Copyright © DW Brownlaw 2020-2022. All rights reserved.
Prentyse Brassard was the last to disembark, but could only stand in the dishevelled cabin, head pounding, gasping for breath in the thin air, rooted to the spot.
He squinted out of the side hatch to the others. They were outside, on a rock ledge in front of a gallery sized tunnel entrance, setting down equipment cases retrieved from under the cabin’s benches, the afternoon sun reflecting in blinding flashes off sharp angles on their suits of armour. They were only three metres away.
Three metres. That was all.
Yes, but three metres of empty space above a vertiginous void.
One glance down had been enough, a big mistake, and one he would not make again.
With no moorings available, three metres was as close as the pilot dared hold the airship in these blustery conditions. Any closer, a sudden blast might dash the vessel into the rock face. Seen from the hatch, the mountain bobbed and shifted nearer and further in the fight between the temperamental gusts and the pilot’s struggle to keep her craft in position.
A wooden gangplank, formerly the cabin floor, telescoped out of the airship like an extended ladder. The co-pilot had locked one end onto the hatch’s lower rim but left the other unsecured on the ledge, allowing it to slide as the craft bucked. Noise assaulted Prentyse through the hatchway: the shifting ledge rasped at the plank’s underside, the damaged lift crystals varied pitch in a broken, buzzing whine and over it all the wind made squally blasts and moans.
No, he wouldn’t look down again. Not at that frightening drop.
In fact, he couldn’t.
His eyes could swivel up and around, but no lower than horizontal. He could only look ahead through the open hatch. The carrying and fetching done, Father straightened up and began checking packing-case labels against his paperwork, Zubin peeled away to one end of the ledge to take in the view and Flammia sat on a case to dab at her burnt face with a damp cloth, grimacing as if it stung.
They had skipped over that sliding gangplank, as casually as crossing a muddy street on duckboards.
So why couldn’t he follow them — at all?
A theatrical throat-clearing behind reminded him of the co-pilot’s proximity. “Sir, if you’d be so good as to disembark, we can drop the ship back to safety.”
He would not condescend to pay her any regard. The gangplank, though he could not examine it, claimed all his attention anyway. “Why aren’t there any railings?”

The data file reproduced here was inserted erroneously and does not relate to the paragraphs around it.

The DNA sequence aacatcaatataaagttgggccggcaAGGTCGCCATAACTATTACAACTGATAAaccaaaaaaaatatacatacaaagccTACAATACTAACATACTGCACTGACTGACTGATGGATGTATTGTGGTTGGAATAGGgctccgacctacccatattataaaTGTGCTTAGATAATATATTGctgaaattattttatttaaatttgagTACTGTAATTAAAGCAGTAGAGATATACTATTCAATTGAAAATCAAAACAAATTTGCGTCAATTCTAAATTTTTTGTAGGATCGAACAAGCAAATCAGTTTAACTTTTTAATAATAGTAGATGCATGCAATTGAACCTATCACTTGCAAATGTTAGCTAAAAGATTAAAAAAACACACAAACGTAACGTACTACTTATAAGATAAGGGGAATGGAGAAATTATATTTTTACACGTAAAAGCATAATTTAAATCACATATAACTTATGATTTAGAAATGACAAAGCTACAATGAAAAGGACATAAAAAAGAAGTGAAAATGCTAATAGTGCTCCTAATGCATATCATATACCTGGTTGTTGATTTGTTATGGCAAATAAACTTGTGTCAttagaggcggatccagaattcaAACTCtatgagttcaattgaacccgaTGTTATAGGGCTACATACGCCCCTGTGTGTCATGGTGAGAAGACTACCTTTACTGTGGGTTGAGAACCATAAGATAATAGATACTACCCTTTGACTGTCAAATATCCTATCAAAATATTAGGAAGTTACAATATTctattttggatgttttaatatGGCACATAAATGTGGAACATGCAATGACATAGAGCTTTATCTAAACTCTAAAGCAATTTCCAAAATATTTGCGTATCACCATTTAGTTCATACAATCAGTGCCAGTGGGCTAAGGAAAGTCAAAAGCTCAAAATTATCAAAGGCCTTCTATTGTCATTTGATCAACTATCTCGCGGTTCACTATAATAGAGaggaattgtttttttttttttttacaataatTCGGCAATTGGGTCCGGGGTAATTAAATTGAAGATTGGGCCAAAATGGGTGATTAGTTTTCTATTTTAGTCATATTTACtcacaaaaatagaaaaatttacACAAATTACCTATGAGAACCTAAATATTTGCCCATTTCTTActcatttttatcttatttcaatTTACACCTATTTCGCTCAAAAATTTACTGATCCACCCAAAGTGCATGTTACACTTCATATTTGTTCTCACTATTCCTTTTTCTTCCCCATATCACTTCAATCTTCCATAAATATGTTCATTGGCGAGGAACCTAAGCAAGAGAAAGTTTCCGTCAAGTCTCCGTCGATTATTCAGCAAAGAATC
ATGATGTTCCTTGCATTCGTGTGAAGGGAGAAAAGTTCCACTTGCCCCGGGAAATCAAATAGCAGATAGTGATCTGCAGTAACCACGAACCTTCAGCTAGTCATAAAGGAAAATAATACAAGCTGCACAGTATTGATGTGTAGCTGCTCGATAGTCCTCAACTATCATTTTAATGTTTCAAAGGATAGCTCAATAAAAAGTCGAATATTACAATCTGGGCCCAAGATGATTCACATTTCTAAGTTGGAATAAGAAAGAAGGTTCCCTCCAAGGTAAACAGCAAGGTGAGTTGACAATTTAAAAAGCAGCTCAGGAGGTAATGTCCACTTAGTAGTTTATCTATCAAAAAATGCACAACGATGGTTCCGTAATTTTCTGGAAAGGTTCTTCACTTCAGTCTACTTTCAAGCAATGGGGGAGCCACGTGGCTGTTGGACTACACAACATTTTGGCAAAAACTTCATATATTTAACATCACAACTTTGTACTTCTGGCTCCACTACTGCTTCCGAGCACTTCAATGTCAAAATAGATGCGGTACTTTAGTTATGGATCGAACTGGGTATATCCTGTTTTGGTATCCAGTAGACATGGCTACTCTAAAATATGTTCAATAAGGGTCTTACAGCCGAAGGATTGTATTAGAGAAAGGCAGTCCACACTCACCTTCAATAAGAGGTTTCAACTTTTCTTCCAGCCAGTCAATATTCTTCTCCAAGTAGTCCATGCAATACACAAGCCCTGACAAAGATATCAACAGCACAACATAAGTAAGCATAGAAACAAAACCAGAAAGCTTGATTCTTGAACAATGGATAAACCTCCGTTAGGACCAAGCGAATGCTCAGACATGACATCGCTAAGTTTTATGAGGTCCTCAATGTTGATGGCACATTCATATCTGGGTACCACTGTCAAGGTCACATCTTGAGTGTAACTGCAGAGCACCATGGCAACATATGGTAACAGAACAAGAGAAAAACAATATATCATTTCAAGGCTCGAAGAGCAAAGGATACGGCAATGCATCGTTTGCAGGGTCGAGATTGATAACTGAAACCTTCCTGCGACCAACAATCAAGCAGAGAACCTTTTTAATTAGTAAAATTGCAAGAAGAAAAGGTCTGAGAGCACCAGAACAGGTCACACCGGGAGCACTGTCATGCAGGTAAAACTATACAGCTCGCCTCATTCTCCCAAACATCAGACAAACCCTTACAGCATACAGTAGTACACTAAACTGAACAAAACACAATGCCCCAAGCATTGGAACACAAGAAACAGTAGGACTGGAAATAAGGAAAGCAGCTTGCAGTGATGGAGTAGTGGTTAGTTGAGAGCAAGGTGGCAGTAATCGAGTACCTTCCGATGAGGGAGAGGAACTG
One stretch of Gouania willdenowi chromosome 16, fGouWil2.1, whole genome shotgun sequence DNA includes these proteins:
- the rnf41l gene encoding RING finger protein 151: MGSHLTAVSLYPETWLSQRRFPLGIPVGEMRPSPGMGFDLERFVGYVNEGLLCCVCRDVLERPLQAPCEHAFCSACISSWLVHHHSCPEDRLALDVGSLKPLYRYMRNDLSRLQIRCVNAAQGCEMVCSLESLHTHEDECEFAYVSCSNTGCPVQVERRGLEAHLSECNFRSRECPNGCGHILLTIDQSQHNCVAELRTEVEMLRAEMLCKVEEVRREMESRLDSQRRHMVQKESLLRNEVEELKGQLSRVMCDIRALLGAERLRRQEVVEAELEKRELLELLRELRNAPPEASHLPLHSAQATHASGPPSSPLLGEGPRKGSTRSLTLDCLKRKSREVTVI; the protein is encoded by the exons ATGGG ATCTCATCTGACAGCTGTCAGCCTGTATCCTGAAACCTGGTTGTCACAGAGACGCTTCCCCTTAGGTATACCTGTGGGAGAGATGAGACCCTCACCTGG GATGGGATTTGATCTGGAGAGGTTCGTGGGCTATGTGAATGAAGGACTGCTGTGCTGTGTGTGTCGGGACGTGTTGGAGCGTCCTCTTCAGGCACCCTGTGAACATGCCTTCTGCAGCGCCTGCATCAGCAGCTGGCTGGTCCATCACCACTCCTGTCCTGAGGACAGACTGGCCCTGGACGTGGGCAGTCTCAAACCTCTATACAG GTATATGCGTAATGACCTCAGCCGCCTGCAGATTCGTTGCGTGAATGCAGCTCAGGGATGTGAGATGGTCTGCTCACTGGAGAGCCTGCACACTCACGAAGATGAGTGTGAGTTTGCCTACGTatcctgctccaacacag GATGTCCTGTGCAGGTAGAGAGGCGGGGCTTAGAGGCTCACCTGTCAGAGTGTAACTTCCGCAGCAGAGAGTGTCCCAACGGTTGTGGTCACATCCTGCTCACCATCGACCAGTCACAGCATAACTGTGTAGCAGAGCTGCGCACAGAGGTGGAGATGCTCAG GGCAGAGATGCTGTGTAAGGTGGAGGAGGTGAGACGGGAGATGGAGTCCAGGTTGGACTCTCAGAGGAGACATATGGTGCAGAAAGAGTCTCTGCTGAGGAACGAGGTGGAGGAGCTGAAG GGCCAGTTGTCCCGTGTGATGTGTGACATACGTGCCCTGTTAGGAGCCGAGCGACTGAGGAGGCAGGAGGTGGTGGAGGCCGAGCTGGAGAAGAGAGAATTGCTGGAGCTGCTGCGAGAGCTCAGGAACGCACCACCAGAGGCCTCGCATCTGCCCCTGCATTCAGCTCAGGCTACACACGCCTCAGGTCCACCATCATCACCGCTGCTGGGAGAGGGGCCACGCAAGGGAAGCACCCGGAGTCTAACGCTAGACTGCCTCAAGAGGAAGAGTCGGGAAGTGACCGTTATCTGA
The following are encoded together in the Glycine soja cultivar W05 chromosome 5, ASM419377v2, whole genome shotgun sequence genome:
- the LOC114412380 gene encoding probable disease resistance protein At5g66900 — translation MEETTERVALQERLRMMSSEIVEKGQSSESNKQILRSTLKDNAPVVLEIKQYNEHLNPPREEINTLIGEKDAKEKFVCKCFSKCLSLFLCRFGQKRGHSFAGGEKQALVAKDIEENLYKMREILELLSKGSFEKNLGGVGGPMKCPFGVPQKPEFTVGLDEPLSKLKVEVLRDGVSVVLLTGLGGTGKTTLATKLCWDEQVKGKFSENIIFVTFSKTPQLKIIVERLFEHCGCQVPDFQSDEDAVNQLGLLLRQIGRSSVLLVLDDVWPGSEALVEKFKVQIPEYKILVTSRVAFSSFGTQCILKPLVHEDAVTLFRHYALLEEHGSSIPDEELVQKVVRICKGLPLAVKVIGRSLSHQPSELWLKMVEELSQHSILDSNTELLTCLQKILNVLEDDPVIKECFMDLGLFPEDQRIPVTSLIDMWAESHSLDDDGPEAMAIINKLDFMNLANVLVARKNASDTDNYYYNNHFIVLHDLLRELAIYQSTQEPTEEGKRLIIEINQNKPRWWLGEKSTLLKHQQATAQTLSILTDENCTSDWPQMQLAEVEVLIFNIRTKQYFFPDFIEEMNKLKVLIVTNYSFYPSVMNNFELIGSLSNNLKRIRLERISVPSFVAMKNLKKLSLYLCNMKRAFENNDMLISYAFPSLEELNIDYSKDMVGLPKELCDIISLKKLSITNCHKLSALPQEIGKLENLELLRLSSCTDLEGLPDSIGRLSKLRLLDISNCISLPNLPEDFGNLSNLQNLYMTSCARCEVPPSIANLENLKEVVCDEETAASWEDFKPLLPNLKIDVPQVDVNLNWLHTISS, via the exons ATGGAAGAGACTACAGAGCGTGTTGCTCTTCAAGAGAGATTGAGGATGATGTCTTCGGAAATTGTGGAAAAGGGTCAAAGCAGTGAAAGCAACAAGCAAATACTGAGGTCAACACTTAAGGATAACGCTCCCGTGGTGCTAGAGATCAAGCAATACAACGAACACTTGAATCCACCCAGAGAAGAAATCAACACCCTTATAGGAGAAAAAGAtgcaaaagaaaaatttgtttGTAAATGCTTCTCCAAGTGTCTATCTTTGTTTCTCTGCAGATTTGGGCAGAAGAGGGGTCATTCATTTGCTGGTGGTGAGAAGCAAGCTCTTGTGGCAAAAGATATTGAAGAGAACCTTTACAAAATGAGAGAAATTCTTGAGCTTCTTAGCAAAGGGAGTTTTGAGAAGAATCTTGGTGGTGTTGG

Oh. That was a stupid question — he knew it the moment it left his lips. Serving also as the floor between the bench seats, there was no room under their legs for railings.
“So marines can practice being fearless, sir.”
What? Was that a joke? Was she making fun of him?
“In any case, sir, one hand is holding your drink and the other is nursing your hang … er, altitude headache. You’d need three hands for a railing.”
The cheek of the woman! It would demean him to argue the point, so he dropped the matter. It was better to let her think there was alcohol in the flask than to be seen arguing with staff.
“If you please, sir.”
She was correct in one thing: he would have to cross over the … to the ledge sooner or later. He moved forward, her presence and polite disdain propelling him to the hatchway. He mounted the fixed end of the gangplank and teetered there, uncertain of his footing on the first of the many cleats which crossed the varnished wood for better traction.
The air was freezing cold on his face.
“In your own time, sir.”
That was a snide admonishment to hurry-up if ever he had heard one. He would never tolerate such insolence from House Brassard’s staff.
But, hang it all, he shouldn’t react. Hadn't he already decided to let it drop?
Just take one step at a time. Try to think of something other than … the gangplank.
He took a step out into space, keeping his eyes on Flammia. Though she had red weals and blisters across her face, lacked eyebrows and now had a receding hairline, she was still beautiful and her bronze, almost-gold eyes claimed his worship.
In unnoticed adoration, he took a second step. And a third.
A flurry of wind caught him and he put his boot down on another cleat. Arms flapping, he regained his balance. How could he avoid stepping on the stupid things if he couldn’t look down at them?
“Almost half-way. You’re doing fine, sir. Like a brave marine, the way you’re charging across.”
Insolent woman, to dare such irony. That did it! Keeping his attention on Flammia, he rushed the remaining length, stumbling on cleats, tottering and fighting for balance in the cunning wind.
His boots touched solid rock.
“He’s clear! Kill it!”
The twin teeth-rasping buzzes of the lift crystals stopped in a sudden implosion of silence. With a graunching of wood on stone, the gangplank both slid forwards and levered up on the ledge, catching him in his armoured rump and tumbling him to his hands and knees.
By the Gods! If the wood had snagged on his stupid armour and pulled him backwards ...
He rose from his hands and knees, shaking, and turned towards the airship, heart hammering, face flushing, hands and teeth clenched, sure of the curse he would fling.
It wasn’t there. The airship had gone.
Sky, just sky.
Sky everywhere: above, in front, to the sides and …